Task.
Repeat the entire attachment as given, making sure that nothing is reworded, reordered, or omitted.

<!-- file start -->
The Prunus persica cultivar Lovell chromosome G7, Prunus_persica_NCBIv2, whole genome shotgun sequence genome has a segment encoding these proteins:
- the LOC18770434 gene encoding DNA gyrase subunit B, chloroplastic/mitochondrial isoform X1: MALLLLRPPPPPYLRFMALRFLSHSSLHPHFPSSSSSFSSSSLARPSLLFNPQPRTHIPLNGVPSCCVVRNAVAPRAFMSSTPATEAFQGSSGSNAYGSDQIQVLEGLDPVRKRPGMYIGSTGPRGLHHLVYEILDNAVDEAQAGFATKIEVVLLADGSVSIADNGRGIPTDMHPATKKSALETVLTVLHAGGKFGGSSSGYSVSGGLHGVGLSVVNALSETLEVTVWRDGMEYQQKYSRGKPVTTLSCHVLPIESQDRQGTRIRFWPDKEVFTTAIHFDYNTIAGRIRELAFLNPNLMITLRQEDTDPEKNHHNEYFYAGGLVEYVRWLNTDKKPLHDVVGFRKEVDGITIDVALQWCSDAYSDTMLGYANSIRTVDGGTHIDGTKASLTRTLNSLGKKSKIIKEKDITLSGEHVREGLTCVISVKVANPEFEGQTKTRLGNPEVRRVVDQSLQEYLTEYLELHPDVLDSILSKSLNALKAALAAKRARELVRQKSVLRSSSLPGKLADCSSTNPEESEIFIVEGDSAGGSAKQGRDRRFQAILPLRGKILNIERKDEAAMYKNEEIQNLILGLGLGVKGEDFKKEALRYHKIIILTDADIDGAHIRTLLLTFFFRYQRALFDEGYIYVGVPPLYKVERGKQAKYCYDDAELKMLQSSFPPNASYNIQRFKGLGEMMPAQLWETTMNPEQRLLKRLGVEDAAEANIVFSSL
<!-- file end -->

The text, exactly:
The Prunus persica cultivar Lovell chromosome G7, Prunus_persica_NCBIv2, whole genome shotgun sequence genome has a segment encoding these proteins:
- the LOC18770434 gene encoding DNA gyrase subunit B, chloroplastic/mitochondrial isoform X1: MALLLLRPPPPPYLRFMALRFLSHSSLHPHFPSSSSSFSSSSLARPSLLFNPQPRTHIPLNGVPSCCVVRNAVAPRAFMSSTPATEAFQGSSGSNAYGSDQIQVLEGLDPVRKRPGMYIGSTGPRGLHHLVYEILDNAVDEAQAGFATKIEVVLLADGSVSIADNGRGIPTDMHPATKKSALETVLTVLHAGGKFGGSSSGYSVSGGLHGVGLSVVNALSETLEVTVWRDGMEYQQKYSRGKPVTTLSCHVLPIESQDRQGTRIRFWPDKEVFTTAIHFDYNTIAGRIRELAFLNPNLMITLRQEDTDPEKNHHNEYFYAGGLVEYVRWLNTDKKPLHDVVGFRKEVDGITIDVALQWCSDAYSDTMLGYANSIRTVDGGTHIDGTKASLTRTLNSLGKKSKIIKEKDITLSGEHVREGLTCVISVKVANPEFEGQTKTRLGNPEVRRVVDQSLQEYLTEYLELHPDVLDSILSKSLNALKAALAAKRARELVRQKSVLRSSSLPGKLADCSSTNPEESEIFIVEGDSAGGSAKQGRDRRFQAILPLRGKILNIERKDEAAMYKNEEIQNLILGLGLGVKGEDFKKEALRYHKIIILTDADIDGAHIRTLLLTFFFRYQRALFDEGYIYVGVPPLYKVERGKQAKYCYDDAELKMLQSSFPPNASYNIQRFKGLGEMMPAQLWETTMNPEQRLLKRLGVEDAAEANIVFSSL